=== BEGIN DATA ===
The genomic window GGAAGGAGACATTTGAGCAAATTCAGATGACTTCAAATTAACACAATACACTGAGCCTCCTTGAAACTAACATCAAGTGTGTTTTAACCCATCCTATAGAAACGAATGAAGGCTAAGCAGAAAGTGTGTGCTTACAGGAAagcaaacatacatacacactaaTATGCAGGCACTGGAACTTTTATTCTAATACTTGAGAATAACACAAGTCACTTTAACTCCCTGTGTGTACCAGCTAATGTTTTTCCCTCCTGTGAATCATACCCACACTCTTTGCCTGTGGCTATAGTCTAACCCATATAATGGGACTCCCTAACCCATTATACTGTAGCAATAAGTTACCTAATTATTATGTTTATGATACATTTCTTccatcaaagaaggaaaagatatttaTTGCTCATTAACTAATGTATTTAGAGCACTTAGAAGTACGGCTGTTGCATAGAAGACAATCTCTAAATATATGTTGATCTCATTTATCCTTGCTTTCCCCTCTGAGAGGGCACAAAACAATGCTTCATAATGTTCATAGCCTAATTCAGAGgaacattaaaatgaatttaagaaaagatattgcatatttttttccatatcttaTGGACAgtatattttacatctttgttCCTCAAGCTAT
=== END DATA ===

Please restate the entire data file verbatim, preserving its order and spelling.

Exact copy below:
The genomic window GGAAGGAGACATTTGAGCAAATTCAGATGACTTCAAATTAACACAATACACTGAGCCTCCTTGAAACTAACATCAAGTGTGTTTTAACCCATCCTATAGAAACGAATGAAGGCTAAGCAGAAAGTGTGTGCTTACAGGAAagcaaacatacatacacactaaTATGCAGGCACTGGAACTTTTATTCTAATACTTGAGAATAACACAAGTCACTTTAACTCCCTGTGTGTACCAGCTAATGTTTTTCCCTCCTGTGAATCATACCCACACTCTTTGCCTGTGGCTATAGTCTAACCCATATAATGGGACTCCCTAACCCATTATACTGTAGCAATAAGTTACCTAATTATTATGTTTATGATACATTTCTTccatcaaagaaggaaaagatatttaTTGCTCATTAACTAATGTATTTAGAGCACTTAGAAGTACGGCTGTTGCATAGAAGACAATCTCTAAATATATGTTGATCTCATTTATCCTTGCTTTCCCCTCTGAGAGGGCACAAAACAATGCTTCATAATGTTCATAGCCTAATTCAGAGgaacattaaaatgaatttaagaaaagatattgcatatttttttccatatcttaTGGACAgtatattttacatctttgttCCTCAAGCTAT